Those wishing to disdain the medical value of marijuana typically put the term “medical” in quotation marks when the word is followed by marijuana. George Will goes further, when belittling the conditions for which medical cannabis may be used, he includes “chronic pain” (quotation marks his). It may be news to George, but pain is the primary reason people go to the doctor, and indeed was the core reason the medical profession came into being! Yes George, pain, especially chronic pain, is a good reason for seeking medical care and medication.

Cannabis has been used for pain relief for at least 5,000 years and is proving in new studies to be highly effective in lessening many types of pain. It is also the least toxic of any pain relieving substance. Indeed, cannabis is the safer choice for pain relief, far safer than Oxycontin, far safer than Vicodin, safer even than aspirin. Aspirin causes several hundred deaths each year, marijuana causes zero deaths. Typically, use of dangerous, mind-altering opioid pain relievers is greatly reduced when cannabis is added as an adjunct analgesic.

Yet George Will and the authoritarian wing of the Republican party would deny Americans their personal freedom of medical choice for pain relief, if that choice happened to be marijuana.

  • How did the Republican party, supposedly the party of small government, transform itself into a tyranny that controls and punishes American citizens needlessly?
  • How did the Republican party, supposed for keeping the government out of people’s lives, still seeks to deny Americans the freedom to make their own safer medical choices?

Will gets off on the wrong foot by lauding prohibitionist Colorado attorney general, John Suthers, calling him honest and thoughtful. Actually he is a bureaucrat protecting his turf, a law enforcement official extending his domain over the medical choices of his fellow Coloradans. Because of his prohibitionist efforts, Coloradans may be forced to give up the right to choose safer, cheaper medications. Hopefully, Colorado citizen Mason Tvert of SAFER will educate the authoritarian George Will on the “thoughtfulness” of the hardline AG.

Americans should rightly bristle when self-serving bureaucrats deny them medical choices. The police should not be lobbying against the medical freedoms and choices of their fellow citizens, just because costs them enforcement turf, as is the case with medical cannabis. George Will allowed Suthers to feed him age-old platitudes about current marijuana being “seven, eight times as concentrated” as pot used to be. Even if this old saw were true, it would only make it “seven, eight” times safer, requiring less consumption for equal medical benefit.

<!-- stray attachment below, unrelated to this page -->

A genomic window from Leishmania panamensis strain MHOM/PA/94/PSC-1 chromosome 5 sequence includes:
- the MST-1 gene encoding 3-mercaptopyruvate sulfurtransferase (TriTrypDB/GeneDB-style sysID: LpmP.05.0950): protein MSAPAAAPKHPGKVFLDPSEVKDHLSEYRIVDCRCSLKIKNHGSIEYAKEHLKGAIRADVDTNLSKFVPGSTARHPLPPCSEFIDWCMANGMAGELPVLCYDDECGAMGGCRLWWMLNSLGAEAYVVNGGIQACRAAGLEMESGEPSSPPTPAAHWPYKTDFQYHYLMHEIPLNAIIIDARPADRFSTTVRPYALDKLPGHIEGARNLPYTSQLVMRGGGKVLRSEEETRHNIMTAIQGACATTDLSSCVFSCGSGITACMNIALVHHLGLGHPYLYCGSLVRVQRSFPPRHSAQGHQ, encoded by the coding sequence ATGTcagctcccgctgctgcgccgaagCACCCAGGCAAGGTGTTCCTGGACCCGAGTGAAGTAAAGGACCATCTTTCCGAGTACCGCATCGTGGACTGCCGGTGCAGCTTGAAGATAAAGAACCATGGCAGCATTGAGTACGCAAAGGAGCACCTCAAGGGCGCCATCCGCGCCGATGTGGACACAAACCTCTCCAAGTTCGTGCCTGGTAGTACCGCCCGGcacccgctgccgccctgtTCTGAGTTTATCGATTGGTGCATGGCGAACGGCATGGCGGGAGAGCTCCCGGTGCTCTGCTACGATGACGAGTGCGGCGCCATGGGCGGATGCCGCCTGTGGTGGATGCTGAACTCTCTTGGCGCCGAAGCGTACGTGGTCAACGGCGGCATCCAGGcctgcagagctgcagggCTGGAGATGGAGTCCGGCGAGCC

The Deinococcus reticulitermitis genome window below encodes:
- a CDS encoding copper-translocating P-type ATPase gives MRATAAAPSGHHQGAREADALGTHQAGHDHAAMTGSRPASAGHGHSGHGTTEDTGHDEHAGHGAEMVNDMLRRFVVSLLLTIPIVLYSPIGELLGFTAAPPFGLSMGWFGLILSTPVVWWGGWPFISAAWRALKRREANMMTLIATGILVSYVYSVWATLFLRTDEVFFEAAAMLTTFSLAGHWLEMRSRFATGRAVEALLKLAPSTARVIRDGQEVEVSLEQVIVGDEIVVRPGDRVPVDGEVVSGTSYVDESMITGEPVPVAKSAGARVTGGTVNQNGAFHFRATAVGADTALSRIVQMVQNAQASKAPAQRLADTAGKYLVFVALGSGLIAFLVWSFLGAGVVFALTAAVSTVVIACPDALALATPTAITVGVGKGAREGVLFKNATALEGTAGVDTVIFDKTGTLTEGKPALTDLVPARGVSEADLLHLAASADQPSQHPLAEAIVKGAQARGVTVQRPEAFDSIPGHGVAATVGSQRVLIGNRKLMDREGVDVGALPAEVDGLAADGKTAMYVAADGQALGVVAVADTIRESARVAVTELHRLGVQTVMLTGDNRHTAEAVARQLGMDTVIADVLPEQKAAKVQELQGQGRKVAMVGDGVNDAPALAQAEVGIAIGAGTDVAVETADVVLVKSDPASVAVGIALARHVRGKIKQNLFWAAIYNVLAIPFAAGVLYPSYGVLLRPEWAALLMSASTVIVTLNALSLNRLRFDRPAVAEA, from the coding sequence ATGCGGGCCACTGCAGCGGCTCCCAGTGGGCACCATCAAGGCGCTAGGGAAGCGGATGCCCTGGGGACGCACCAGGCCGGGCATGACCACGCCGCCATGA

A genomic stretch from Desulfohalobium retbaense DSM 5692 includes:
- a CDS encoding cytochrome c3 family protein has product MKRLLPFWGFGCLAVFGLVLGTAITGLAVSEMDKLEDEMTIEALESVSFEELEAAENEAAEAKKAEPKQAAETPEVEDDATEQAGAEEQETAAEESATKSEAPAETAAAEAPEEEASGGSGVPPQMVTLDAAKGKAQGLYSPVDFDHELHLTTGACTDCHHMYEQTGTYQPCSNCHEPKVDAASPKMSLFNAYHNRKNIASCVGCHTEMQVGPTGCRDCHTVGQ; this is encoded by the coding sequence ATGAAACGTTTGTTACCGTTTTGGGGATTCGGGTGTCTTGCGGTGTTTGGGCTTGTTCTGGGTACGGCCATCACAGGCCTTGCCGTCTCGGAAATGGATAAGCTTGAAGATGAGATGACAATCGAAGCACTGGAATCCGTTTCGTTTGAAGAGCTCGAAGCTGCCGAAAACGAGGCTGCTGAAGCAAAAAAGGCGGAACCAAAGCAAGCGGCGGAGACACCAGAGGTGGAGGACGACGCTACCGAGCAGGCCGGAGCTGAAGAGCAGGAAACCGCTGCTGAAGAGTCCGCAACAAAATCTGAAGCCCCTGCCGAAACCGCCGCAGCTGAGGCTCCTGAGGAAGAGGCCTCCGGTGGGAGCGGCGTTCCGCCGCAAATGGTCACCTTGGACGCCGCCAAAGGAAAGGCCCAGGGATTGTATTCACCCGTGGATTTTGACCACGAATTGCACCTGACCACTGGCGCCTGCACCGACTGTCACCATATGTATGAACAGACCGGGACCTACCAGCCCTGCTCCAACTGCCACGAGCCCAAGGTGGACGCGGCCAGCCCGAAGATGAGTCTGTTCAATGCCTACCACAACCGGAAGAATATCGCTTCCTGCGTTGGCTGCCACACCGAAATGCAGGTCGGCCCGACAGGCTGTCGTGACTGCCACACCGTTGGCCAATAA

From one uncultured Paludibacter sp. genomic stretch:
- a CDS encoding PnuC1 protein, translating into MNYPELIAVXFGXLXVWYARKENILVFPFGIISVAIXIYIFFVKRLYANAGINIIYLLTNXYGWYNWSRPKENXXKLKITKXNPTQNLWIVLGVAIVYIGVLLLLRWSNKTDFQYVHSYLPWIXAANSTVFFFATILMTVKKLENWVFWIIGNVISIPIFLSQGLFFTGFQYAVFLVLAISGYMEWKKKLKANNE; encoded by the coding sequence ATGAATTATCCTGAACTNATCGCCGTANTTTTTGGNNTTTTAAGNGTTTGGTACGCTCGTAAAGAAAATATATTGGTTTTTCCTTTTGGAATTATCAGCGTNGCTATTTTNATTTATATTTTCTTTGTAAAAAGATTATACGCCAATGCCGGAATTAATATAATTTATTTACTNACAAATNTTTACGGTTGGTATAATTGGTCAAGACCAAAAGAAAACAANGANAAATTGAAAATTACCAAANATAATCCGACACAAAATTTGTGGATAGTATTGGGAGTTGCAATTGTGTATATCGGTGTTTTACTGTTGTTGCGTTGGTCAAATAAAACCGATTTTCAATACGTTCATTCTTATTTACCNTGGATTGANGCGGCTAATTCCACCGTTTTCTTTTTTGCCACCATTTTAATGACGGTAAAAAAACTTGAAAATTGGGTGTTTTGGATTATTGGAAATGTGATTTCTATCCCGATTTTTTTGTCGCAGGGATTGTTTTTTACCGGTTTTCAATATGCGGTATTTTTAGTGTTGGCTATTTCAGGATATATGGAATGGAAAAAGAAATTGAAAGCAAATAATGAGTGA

George almost misted up when revealing that Suthers claimed that in a recent survey, “non-using young people revealed that health concerns did not explain nonuse. The main explanation was the law: We underestimate the number of people who care that something is illegal.” Great rationale for continuing the current marijuana laws devastate the lives of the 800,000 people arrested each year in the USA! Such reasoning is contradicted by the Dutch who have a much higher level of “nonuse” of cannabis than Americans, but have much more lenient laws against the plant substance.

Will concludes, “by mocking the idea of lawful behavior, legalization of medical marijuana may be more socially destructive than full legalization.” Gee, George, the arbitrary, unreasonable and capricious laws against marijuana have been dissed and disobeyed for more than 40 years now by Americans who knew the restrictions were unjust. These laws have been willfully broken by tens of millions of Americans for decades, mocking the law, flaunting legislators who passed them and viewing as enemies the police that enforced them. Respect for the law demands laws deserving respect.

As far as legalization of marijuana being socially destructive? Not in the least. The recent experience of Portugal proves that. The social destruction of the last 40 years of failed drug war has been the 20 million cannabis arrest casulties inflicted upon Americans by their government. The unneeded, counterproductive and failed war on marijuana users has produced maximum harm and is the mockery of American justice George Will should be protesting.